Lol.
You hang on my every word, lol. Keep checking, I might post again
in a little while.
BumbleBee
2017-10-10 19:50:15 UTC
Permalink
Raw Message
Post by Unum
Post by BumbleBee
Post by Unum
Oil Majors Face Lawsuits on Climate Change Issues
Given up on your long haul battery powered semis, turdly?
Lol.
You hang
You hung yourself, know-nothing greeny.
Unum
2017-10-10 23:03:54 UTC
Permalink
Raw Message
Post by BumbleBee
Post by Unum
Post by BumbleBee
Post by Unum
Oil Majors Face Lawsuits on Climate Change Issues
Given up on your long haul battery powered semis, turdly?
Lol.
You hang
You hung yourself, know-nothing greeny.
You were able to wait 7 minutes before responding this time. You hang on my
every word. Keep checking! I might post again in a little while!
BumbleBee
2017-10-11 00:02:35 UTC
Permalink
Raw Message
Post by Unum
Post by BumbleBee
Post by Unum
Post by BumbleBee
Post by Unum
Oil Majors Face Lawsuits on Climate Change Issues
Given up on your long haul battery powered semis, turdly?
Lol.
You hang
You hung yourself, know-nothing greeny.
You were able to wait 7 minutes
Delayed gratification is a wonderful thing.
Wally W.
2017-10-11 03:53:13 UTC
Permalink
Raw Message
Post by Unum
Post by BumbleBee
Post by Unum
Oil Majors Face Lawsuits on Climate Change Issues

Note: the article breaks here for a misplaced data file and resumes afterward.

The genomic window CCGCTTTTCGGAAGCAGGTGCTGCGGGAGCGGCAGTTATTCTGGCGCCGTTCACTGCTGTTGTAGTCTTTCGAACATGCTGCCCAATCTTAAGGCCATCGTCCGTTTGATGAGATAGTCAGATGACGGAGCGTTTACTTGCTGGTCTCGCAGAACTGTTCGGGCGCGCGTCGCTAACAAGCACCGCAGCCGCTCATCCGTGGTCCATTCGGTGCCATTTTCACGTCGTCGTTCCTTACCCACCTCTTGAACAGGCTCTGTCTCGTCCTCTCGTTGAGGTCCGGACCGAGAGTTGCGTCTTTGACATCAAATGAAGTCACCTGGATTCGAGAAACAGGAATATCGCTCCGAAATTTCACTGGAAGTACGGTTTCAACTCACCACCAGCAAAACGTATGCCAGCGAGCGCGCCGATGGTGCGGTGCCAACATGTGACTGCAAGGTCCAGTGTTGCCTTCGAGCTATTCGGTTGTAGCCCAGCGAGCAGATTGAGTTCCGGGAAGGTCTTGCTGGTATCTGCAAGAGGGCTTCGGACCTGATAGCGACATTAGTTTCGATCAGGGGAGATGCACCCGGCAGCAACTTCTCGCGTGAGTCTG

Given up on your long haul battery powered semis, turdly?
Lol.
You hang on my every word, lol. Keep checking, I might post again
in a little while.
But you're not saying that you will answer his question about long
haul battery powered semis.

So no need to bother "checking" for your posts.
Hillbilly Davis
2017-10-10 22:03:02 UTC
Permalink
Raw Message
On Tue, 10 Oct 2017 11:50:29 -0700 (PDT), Bret Cahill says...
Post by BumbleBee
Post by Unum
Oil Majors Face Lawsuits on Climate Change Issues
Given up on your long haul battery powered semis, turdly?
Deniers openly admit their talking points will not hold up in court?
Nope. Do yours?

Hardly.


Al Gore's Environmental Documentary, "An Inconvenient Truth", Contains
Nine Key Scientific Errors, A High Court Judge Ruled

The judge declined to ban the Academy Award-winning film from British
schools, but ruled that it can only be shown with guidance notes to
prevent political indoctrination.

In the documentary, directed by Davis Guggenheim, the former US vice
president and environmental activist calls on people to fight global
warming because "humanity is sitting on a ticking time bomb".

But Judge Michael Burton ruled yesterday that errors had arisen "in the
context of alarmism and exaggeration" in order to support Mr Gore's thesis
on global warming.

His criticism followed an unsuccessful attempt by Stewart Dimmock, a Kent
school governor, to block the Government's plan to screen the documentary
in more than 3,500 secondary schools in England and Wales.

The father of two claimed An Inconvenient Truth included "serious
scientific inaccuracies, political propaganda and sentimental mush".

The film's distributor, Paramount, warns in its synopsis of the film: "IF
THE VAST MAJORITY OF THE WORLD'S SCIENTISTS ARE RIGHT, WE HAVE JUST TEN
YEARS TO AVERT A MAJOR CATASTROPHE THAT COULD SEND OUR ENTIRE PLANET INTO
A TAIL-SPIN OF EPIC DESTRUCTION INVOLVING EXTREME WEATHER, FLOODS,
DROUGHTS, EPIDEMICS AND KILLER HEAT WAVES BEYOND ANYTHING WE HAVE EVER
EXPERIENCED."

BWAHAHAHAHAHAHAHAHAHAHAHAHAHAHAHAHAHAHAHAHAHAHAHAHAHAHAHAHAHA

But the judge ruled that the "apocalyptic vision" presented in the film